The ACL and PCL are two of four ligaments that stabilize the knee joint, allowing the knee to move forward and backward without moving side to side. The ACL is located in the center of the knee just in front of the PCL, keeping the shin bone (Tibia) from moving too far forward, while the PCL keeps it from moving too far backward. The ligaments cross over each other, and along with the MCL and LCL, work to stabilize the knee joint. Injuries to these ligaments are more often sprains than tears, although partial or full tears can occur to either ligament.


ACL and PCL sprains and tears can occur when the knee joint twists abruptly and forcefully while the feet remain planted on the ground. In addition to a sudden twisting of the knee, ACL injuries can also occur when an individual changes direction, pivots, slows down suddenly or misses the landing of a jump. PCL injuries, on the other hand, are more likely to occur when the front of the knee sustains a sudden and forceful impact or when the knee is hyper-extended. ACL injuries are often the result of involvement in sports and don’t require physical contact, while a PCL injury is more likely the result of forceful contact or a collision.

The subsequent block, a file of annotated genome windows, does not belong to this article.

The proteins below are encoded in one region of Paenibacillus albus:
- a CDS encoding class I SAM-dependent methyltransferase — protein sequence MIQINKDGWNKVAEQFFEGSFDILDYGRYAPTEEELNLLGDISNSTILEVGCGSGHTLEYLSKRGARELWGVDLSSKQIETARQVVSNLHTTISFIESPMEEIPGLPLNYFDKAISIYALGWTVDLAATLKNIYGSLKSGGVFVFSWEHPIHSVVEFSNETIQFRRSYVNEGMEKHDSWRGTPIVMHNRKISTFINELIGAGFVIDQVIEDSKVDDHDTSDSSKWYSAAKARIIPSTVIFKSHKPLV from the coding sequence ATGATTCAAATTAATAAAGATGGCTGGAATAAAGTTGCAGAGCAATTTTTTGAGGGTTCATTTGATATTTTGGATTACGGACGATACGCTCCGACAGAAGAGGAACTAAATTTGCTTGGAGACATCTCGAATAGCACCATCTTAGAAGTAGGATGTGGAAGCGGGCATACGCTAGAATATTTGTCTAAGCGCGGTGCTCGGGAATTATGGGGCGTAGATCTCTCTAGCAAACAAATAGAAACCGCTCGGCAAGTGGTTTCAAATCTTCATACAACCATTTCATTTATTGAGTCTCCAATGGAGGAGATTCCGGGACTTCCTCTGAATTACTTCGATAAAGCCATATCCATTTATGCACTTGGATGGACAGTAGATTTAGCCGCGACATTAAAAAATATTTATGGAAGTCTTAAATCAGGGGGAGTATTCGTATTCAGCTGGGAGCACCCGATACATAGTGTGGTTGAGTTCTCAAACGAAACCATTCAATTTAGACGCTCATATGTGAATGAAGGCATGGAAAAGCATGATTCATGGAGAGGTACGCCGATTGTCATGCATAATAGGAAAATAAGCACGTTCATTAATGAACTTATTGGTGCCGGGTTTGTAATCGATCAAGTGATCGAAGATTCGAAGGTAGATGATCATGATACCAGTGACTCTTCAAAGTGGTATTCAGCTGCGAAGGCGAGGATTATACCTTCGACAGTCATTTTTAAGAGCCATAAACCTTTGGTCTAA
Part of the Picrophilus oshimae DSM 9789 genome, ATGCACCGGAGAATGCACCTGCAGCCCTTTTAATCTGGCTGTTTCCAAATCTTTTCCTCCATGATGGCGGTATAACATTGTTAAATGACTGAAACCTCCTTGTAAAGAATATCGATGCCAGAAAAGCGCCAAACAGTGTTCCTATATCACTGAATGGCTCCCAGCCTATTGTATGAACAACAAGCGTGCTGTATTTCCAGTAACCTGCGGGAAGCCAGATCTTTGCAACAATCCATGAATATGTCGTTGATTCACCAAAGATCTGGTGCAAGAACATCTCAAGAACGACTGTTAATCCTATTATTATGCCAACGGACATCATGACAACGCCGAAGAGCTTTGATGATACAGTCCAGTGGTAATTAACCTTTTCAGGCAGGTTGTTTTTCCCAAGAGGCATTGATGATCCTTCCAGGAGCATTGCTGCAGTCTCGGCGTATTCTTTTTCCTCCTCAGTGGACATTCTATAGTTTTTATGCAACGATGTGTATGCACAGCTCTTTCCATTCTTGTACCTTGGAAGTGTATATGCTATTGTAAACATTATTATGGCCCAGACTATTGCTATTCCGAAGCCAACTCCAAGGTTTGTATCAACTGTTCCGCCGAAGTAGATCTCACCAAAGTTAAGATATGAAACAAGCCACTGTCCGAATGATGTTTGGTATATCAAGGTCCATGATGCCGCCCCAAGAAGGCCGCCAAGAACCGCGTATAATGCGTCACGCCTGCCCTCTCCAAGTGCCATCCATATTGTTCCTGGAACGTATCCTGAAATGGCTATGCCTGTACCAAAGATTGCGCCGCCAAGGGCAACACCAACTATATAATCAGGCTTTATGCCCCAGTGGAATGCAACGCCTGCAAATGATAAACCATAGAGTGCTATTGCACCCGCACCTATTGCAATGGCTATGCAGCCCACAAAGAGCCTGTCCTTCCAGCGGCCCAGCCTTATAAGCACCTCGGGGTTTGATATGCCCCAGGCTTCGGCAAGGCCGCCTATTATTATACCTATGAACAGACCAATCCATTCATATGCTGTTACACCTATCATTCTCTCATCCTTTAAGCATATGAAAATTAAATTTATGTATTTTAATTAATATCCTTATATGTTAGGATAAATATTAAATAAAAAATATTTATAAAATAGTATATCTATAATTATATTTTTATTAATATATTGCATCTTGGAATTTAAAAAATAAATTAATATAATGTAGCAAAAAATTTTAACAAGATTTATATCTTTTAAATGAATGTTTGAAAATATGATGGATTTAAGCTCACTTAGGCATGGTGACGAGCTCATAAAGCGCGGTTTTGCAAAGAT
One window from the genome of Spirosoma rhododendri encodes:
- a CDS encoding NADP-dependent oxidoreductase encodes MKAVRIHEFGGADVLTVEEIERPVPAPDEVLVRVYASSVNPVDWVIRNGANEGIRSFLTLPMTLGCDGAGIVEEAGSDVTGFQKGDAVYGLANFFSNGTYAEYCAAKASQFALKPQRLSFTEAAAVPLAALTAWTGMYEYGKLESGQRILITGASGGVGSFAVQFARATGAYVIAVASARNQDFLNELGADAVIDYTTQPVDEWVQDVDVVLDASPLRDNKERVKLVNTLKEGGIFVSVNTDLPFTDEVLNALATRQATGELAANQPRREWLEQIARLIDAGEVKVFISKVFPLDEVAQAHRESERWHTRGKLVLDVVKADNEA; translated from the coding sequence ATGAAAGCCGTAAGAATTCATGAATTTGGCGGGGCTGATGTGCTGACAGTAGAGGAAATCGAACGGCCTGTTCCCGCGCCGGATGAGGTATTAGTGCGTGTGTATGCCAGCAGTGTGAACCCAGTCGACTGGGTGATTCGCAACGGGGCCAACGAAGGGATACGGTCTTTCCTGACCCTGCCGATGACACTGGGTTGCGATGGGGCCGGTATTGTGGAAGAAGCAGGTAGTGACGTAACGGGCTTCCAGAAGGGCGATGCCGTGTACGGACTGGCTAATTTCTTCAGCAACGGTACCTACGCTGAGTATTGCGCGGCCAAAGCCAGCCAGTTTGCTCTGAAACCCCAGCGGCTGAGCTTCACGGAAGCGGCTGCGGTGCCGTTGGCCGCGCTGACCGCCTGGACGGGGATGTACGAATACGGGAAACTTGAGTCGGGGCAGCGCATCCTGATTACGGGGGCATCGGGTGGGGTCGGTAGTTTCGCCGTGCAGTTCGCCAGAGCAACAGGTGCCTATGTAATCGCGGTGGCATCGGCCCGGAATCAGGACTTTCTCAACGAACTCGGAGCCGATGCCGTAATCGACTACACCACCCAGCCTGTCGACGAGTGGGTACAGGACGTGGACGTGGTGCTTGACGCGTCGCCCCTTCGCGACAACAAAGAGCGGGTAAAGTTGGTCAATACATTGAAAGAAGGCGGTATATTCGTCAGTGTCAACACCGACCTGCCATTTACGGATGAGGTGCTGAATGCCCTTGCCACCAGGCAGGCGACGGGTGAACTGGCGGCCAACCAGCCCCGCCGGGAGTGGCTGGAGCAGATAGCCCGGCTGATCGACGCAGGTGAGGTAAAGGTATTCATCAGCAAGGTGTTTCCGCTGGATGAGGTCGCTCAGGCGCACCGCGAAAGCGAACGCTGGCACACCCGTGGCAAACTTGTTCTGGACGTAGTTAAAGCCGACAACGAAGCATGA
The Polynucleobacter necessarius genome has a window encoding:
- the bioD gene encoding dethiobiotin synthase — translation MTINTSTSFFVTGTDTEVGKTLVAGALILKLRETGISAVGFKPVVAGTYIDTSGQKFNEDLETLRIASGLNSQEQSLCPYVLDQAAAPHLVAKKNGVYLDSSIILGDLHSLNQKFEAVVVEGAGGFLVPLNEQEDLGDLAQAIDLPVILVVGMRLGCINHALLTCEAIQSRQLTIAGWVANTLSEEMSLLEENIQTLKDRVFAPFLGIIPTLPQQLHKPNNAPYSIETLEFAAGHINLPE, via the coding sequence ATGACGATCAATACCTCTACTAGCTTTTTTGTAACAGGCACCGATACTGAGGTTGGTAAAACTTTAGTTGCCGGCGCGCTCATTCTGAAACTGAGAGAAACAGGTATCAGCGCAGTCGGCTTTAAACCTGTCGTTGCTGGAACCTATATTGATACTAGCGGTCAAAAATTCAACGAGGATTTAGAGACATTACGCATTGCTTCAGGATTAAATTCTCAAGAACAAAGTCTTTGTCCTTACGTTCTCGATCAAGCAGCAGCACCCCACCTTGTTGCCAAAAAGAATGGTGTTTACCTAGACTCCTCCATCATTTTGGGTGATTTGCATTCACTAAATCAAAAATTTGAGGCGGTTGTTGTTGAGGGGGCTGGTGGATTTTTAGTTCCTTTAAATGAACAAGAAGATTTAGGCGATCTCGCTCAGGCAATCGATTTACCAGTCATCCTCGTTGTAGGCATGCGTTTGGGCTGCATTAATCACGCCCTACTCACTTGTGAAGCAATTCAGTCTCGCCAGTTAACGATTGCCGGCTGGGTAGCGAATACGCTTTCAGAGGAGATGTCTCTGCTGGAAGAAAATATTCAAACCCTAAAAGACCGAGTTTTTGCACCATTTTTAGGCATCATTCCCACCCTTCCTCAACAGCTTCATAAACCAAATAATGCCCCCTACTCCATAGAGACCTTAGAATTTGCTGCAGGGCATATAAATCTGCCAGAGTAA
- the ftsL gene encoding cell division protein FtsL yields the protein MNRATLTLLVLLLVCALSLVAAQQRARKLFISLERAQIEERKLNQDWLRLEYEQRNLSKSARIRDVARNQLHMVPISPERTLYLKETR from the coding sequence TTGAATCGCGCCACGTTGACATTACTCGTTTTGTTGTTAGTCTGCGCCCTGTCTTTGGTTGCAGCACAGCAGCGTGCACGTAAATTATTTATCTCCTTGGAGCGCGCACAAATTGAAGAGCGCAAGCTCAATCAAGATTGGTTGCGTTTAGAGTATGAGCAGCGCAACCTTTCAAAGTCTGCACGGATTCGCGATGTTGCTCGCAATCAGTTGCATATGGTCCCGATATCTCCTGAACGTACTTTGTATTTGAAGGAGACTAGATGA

Your ACL / PCL is part of an important group of control and stability ligaments that maintain “centralization” of your knee joint. In other words, it keeps the knee from hyper-extending or hyper-flexing.

Researchers have concluded that it is important to follow the below stages to effectively rehabilitate these injuries and prevent recurrence.

  • Early Injury: Protection, Pain Relief & Anti-inflammatory Treatment
  • Regain Full Knee Range of Motion
  • Restore Knee Strength
  • Restore High Speed, Power, Proprioception and Agility Exercises
  • Return to Sport or Work

For more information of the different treatments offered at our practice, please see the pages labeled Graston Therapy, Rapid Release and Ultrasound.